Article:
Farmers Demand Fairer Dealings With Milk Buyers

WALES, UK - Carmarthenshire National Farmers Union (NFU) Cymru dairy farmer members questioned the total discretion that milk buyers currently have to make fundamental changes to the terms and conditions of milk contracts at a well-attended on farm meeting held recently at Cwrt Malle, Llangynog, courtesy of Howell and Susan Richards and family.
calendar icon 10 October 2011
clock icon 3 minute read
National Farmers Union

Speaking at the meeting, NFU Chief Dairy Adviser Rob Newbery said: “The NFU has been lobbying long and hard on the need for fundamental changes to the terms and conditions of trade between dairy farmers and their milk buyers and the NFU is committed to working with the rest of the supply chain to achieve fair and equitable dairy contracts. We need to see a shift away from milk buyers having the unilateral discretion to make fundamental changes to business terms, such as price and pricing schedules, without any proper consultation or transparency.”

Mr Newbery added, “The NFU is continuing to fight hard for improvements to milk supply contracts that will drive lasting change in the relationship between milk buyers and the dairy farmers who produce the milk. The European Commission High Level Group, EFRA Select Committee and a recent DairyCo report on Asymmetric price transmission in the dairy supply chain have all pinpointed to the weak negotiating position of dairy farmers as a result of the nature of current milk supply contracts.”

“Following the publication by the European Commission of proposals for legislation on milk contracts, Defra Minister Jim Paice has challenged the dairy industry to agree a voluntary code of contractual best practice and the NFU has accepted this challenge.”

Carmarthenshire NFU Cymru County Chairman and local dairy farmer Rosemary Jones said: “Welsh dairy farmers have experienced significant increases in the costs of producing milk with massive rises in feed, fuel and fertiliser costs over the last year." "Unfortunately we have not seen any significant rise in the farm-gate milk price in spite of milk buyers benefitting from the higher prices being received on both domestic and global markets for dairy products such as butter, cream and powder. With this increased value of milk and dairy commodities coupled with the increasing demand both globally and domestically our dairy farmers should be thriving at the present time, but in reality we continue to struggle as an industry from continuing under investment and low profitability.”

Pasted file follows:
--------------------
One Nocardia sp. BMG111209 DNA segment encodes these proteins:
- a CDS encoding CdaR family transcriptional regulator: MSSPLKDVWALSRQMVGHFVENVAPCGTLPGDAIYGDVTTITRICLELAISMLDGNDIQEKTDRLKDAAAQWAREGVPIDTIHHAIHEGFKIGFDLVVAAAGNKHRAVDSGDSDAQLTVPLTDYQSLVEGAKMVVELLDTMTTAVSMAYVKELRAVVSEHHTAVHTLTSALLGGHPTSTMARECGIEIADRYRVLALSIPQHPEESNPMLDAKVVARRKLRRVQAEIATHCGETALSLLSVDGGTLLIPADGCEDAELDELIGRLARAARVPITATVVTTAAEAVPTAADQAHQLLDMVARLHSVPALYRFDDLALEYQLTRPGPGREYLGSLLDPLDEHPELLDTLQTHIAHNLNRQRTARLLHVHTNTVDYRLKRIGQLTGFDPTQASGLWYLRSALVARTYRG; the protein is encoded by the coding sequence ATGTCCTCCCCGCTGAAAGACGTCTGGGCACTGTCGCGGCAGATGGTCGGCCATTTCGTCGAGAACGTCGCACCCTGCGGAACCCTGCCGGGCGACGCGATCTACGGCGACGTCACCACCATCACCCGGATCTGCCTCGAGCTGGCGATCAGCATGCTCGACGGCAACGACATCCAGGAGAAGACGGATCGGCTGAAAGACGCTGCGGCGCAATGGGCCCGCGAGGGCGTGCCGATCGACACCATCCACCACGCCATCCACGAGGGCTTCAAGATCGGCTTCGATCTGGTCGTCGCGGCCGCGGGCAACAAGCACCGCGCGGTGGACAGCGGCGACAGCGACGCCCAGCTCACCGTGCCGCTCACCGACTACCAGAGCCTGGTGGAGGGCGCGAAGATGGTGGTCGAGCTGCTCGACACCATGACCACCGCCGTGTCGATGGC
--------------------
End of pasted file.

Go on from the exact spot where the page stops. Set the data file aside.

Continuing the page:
Mrs Jones added: “To my mind the reason we continue to struggle is down to the failure of milk purchasers to pay a fair and sustainable milk price to dairy producers."

"Whilst I’m heartened that the European Commission, EFRA Select Committee and Defra Minister Jim Paice have recognised that dairy farmers are being exploited in the marketplace we desperately need immediate action to introduce more balance and fairness in milk supply contracts."

"If the dairy industry cannot find a way forward to agree on a voluntary code of contractual best practice then we will not shy away from calling on the government to intervene to back our dairy farmers and ensure that they get a fair deal.”

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